Ooty (ஊட்டி)


Udhagamandalam (Tamil: உதகமண்டலம்) sometimes
abbreviated to Udhagai Tamil: உதகை or
Ooty  is a town, a municipality and the
district capital of the Nilgiris district in the Indian state of Tamil Nadu.
Ootacamund is a popular hill station located in the Nilgiri Hills. Originally
occupied by the Todas, the area came under the rule of the East India Company
at the end of the 18th century. Today the town’s economy is based on tourism
and agriculture, with manufacturing of medicines and photographic film also
present. The town is connected to the rest of India by road and rail, and its
historic sites and natural beauty attract tourists
The origin of the name Udhagamandalam is obscure. The first
mention of the place occurs in a letter of March 1821 to the Madras Gazette by
an unknown correspondent as Wotokymund. In early times it was called
OttaikalMandu “mund” is the Tamil word for a Toda village, and the
first part is probably a corruption of the local name for the central region of
the Nilgiri Plateau. Another likely origin of the stem of the name (Ootaca)
comes from the local language where Otha-Cal literally means Single Stone. This
is perhaps a reference to a sacred stone revered by the local Toda people. The
name probably changed under British rule from Udhagamandalam to Ootacamund,
later shortened to Ooty.
 Ooty, which is deep within the Nilgiri hills, is also known
as The Blue Mountains. It is unknown whether this name comes from the blue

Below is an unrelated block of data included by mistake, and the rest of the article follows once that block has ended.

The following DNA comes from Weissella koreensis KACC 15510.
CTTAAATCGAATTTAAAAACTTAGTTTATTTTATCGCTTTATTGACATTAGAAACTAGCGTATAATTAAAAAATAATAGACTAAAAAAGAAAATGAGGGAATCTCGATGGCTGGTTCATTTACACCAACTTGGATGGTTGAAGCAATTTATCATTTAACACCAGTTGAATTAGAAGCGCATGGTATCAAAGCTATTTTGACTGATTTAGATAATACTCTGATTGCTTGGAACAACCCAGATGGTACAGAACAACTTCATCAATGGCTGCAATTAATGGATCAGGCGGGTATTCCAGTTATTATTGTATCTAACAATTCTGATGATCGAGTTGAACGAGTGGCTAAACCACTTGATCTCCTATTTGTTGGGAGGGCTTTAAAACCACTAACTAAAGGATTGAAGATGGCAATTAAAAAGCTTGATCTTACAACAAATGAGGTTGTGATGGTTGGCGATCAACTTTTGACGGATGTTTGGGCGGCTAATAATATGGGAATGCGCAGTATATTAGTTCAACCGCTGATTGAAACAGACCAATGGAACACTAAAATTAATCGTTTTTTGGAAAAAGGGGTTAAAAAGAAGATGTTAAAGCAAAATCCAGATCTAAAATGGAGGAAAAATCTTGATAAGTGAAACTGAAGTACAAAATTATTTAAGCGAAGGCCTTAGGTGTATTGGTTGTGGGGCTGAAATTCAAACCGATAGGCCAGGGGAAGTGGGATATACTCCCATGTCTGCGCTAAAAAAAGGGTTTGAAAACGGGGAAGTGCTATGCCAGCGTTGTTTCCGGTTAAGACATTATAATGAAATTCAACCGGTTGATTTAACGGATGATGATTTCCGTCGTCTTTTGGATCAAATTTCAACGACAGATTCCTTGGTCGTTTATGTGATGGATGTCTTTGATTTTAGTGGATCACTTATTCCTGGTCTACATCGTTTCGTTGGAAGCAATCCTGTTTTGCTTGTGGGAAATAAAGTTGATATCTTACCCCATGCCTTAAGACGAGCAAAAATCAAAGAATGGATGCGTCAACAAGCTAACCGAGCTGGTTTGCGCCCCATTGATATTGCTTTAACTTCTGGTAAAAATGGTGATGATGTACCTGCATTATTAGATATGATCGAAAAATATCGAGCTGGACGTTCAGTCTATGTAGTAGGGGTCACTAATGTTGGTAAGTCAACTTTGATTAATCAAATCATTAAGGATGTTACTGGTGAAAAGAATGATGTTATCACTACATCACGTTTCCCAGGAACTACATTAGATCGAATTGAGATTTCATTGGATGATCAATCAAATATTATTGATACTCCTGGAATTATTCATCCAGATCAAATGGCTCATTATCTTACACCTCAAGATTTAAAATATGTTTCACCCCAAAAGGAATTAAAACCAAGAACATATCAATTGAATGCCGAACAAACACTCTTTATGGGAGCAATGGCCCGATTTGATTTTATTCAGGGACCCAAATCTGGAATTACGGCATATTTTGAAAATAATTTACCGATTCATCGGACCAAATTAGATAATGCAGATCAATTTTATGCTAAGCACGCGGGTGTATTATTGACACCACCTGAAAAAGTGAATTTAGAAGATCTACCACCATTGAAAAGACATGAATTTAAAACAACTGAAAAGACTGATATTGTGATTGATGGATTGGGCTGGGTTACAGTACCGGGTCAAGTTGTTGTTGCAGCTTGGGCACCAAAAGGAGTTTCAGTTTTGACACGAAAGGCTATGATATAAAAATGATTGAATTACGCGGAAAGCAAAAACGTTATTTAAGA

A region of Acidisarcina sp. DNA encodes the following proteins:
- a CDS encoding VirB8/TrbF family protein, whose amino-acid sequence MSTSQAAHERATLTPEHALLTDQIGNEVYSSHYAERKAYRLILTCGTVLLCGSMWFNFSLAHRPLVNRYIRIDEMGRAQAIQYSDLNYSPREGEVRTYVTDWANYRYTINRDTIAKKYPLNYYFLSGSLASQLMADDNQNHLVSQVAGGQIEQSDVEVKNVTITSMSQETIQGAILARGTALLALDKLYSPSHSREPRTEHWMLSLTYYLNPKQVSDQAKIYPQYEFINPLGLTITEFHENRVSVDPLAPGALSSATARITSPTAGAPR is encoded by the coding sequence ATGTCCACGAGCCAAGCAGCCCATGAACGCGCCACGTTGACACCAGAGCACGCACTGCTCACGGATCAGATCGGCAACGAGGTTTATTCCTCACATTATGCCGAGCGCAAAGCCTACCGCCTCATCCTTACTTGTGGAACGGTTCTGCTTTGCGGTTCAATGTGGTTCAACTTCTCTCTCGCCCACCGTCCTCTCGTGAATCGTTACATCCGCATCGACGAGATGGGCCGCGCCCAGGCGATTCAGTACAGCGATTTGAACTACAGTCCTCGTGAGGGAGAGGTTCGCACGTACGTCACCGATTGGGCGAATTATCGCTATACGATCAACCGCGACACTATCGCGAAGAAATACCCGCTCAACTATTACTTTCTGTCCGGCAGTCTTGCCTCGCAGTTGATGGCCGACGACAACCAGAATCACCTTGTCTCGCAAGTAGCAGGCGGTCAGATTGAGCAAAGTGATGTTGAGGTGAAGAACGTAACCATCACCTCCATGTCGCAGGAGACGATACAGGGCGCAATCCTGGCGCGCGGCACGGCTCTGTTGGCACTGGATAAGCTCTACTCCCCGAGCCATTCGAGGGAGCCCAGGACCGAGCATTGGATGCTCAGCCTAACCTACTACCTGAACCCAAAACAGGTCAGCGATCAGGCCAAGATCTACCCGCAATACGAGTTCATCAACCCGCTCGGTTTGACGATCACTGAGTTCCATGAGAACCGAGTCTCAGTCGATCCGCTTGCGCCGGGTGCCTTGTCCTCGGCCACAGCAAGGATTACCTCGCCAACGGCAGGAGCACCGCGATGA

smoky haze given off by the eucalyptus trees that cover the area, or because of
the kurunji flower, which blooms every twelve years giving the slopes a bluish
tinge. Unlike any other region in the country, no historical proof is found to
state that Ooty was a part of any kingdoms or empires. Tippu Sultan was the
first to extend his border by constructing a hideout cave like structure,
It was originally a tribal land and was occupied by the
Todas along with other tribes who coexisted through specialisation and trade.
Frederick price in his book Ootacamund, A History states that the area which is
now called as the ‘Old Ooty’ was originally occupied by the Todas. The Todas
then handed over that part of the town to John Sullivan, the then Governor of
Coimbatore. He later developed the town, and encouraged the establishment of
tea, chinchona, and teak trees. Like many of the settlers, Sullivan was highly
impressed by the way the tribes cooperated, and sought to maintain this
balance. He later campaigned tirelessly to ensure land rights and cultural
recognition for these tribes and was financially and socially punished for this
by the British Government.
The Nilgiri territory came into possession of East India
Company as part of the ceded lands, held by Tipu Sultan, by the treaty of
Srirangapatnam in 1799. Rev. Jacome Forico, a priest, was the first European
who visited Nilgiris in 1603 and released his notes about the place and the
people of Nilgiris. In 1812 surveyor William Keys and Macmohan visited the top
of the plateau. In 1818, Wish and Kindersley, Assistant and Second Assistant to
Collector of Coimbatore visited this spot and submitted their experience report
to the Collector of Coimbatore John Sullivan. John Sullivan with his party
proceeded to Nilgiri Mountain and
camped at Dimbhatti, just north of Kotagiri
in January 1819. Again in May 1819 he came to the Hill of Ooty and began the
construction of his bungalow at Dimbhatti (near Kotagiri), the first European
dwelling on the hills. John Sullivan laid the path from Sirumugai
(near-Mattupalayam) to Dimbhatti in 1829 and the work was completed in May
1823. The route up to Coonoor was laid in 1830-32. Ooty served as the summer